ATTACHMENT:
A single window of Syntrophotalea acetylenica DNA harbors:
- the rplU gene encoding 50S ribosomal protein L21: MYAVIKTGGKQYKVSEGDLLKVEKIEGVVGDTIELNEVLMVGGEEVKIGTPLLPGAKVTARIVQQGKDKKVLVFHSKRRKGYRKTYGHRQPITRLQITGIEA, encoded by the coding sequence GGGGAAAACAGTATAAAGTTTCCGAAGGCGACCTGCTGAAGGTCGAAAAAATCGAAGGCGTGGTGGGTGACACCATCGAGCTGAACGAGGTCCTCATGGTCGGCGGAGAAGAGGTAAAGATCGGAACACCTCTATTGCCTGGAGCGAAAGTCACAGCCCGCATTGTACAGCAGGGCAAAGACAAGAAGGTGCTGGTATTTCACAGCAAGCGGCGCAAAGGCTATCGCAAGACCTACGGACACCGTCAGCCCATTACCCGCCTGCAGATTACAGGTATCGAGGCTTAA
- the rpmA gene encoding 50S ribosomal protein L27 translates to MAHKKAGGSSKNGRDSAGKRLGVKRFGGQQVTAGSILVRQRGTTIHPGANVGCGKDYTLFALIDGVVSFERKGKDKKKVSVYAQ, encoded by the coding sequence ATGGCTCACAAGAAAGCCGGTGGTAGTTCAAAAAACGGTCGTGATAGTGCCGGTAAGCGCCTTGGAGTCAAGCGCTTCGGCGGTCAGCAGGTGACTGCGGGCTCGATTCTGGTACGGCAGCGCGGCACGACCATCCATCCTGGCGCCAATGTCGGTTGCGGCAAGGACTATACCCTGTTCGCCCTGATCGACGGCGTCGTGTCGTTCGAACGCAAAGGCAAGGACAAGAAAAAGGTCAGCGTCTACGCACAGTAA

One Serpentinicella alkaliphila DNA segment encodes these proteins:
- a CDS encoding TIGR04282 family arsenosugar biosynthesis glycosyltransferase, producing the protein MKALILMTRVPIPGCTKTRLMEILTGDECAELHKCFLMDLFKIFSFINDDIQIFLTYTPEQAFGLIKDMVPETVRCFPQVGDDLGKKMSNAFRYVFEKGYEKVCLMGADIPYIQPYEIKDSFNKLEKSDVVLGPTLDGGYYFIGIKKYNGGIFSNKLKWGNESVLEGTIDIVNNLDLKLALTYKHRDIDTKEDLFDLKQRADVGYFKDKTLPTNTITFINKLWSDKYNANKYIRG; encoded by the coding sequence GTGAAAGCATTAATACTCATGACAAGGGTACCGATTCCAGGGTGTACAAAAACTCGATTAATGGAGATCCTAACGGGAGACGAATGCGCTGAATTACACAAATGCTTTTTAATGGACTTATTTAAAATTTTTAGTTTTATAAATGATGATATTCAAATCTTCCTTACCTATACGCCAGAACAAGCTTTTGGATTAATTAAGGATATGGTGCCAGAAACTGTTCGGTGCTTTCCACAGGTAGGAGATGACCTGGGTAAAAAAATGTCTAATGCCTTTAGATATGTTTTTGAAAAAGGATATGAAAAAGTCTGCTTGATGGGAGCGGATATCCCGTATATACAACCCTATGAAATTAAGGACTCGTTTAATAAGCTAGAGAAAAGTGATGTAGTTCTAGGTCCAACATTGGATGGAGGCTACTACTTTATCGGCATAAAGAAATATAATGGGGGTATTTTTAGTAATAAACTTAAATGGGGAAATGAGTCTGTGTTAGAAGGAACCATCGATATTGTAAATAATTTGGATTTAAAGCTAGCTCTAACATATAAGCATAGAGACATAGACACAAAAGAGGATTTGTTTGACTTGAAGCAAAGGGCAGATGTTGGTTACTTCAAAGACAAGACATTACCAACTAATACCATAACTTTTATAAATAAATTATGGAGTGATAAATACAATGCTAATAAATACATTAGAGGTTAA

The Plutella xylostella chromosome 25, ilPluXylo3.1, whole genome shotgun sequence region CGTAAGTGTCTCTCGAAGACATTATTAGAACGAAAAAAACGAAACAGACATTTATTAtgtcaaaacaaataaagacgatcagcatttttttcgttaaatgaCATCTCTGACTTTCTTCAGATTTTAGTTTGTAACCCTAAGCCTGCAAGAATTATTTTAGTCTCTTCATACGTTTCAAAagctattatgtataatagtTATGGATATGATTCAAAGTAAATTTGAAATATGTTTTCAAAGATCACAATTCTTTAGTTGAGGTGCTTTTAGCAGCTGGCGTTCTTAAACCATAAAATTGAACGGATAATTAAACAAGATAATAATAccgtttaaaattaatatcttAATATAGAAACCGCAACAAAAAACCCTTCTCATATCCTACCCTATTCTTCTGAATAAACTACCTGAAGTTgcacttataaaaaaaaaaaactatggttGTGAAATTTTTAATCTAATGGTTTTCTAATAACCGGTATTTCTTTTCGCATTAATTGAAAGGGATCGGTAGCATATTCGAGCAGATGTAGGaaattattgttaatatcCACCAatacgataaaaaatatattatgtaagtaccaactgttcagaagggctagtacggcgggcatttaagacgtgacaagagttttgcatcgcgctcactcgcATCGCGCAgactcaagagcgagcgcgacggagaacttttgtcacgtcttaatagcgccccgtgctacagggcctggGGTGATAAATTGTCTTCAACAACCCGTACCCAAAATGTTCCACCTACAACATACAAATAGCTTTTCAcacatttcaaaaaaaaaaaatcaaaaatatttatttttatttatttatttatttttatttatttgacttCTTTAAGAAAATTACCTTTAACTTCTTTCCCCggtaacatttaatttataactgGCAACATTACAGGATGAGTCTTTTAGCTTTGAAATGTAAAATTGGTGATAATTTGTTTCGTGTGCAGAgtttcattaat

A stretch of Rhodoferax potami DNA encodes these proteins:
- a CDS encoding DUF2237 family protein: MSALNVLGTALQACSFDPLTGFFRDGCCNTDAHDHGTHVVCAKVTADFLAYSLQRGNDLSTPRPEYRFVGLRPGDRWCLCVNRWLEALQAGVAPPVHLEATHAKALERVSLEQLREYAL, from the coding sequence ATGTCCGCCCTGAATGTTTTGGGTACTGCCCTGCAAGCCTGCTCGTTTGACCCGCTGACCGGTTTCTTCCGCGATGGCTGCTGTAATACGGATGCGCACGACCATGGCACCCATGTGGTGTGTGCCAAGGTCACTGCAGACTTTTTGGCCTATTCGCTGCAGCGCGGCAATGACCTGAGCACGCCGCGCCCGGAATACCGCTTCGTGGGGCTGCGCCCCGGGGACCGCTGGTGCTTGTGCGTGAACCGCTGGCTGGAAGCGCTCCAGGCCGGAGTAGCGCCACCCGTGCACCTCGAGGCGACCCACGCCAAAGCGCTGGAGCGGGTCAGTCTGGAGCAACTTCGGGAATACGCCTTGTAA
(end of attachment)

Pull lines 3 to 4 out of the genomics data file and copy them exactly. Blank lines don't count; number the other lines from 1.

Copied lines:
- the rpmA gene encoding 50S ribosomal protein L27 translates to MAHKKAGGSSKNGRDSAGKRLGVKRFGGQQVTAGSILVRQRGTTIHPGANVGCGKDYTLFALIDGVVSFERKGKDKKKVSVYAQ, encoded by the coding sequence ATGGCTCACAAGAAAGCCGGTGGTAGTTCAAAAAACGGTCGTGATAGTGCCGGTAAGCGCCTTGGAGTCAAGCGCTTCGGCGGTCAGCAGGTGACTGCGGGCTCGATTCTGGTACGGCAGCGCGGCACGACCATCCATCCTGGCGCCAATGTCGGTTGCGGCAAGGACTATACCCTGTTCGCCCTGATCGACGGCGTCGTGTCGTTCGAACGCAAAGGCAAGGACAAGAAAAAGGTCAGCGTCTACGCACAGTAA

One Serpentinicella alkaliphila DNA segment encodes these proteins: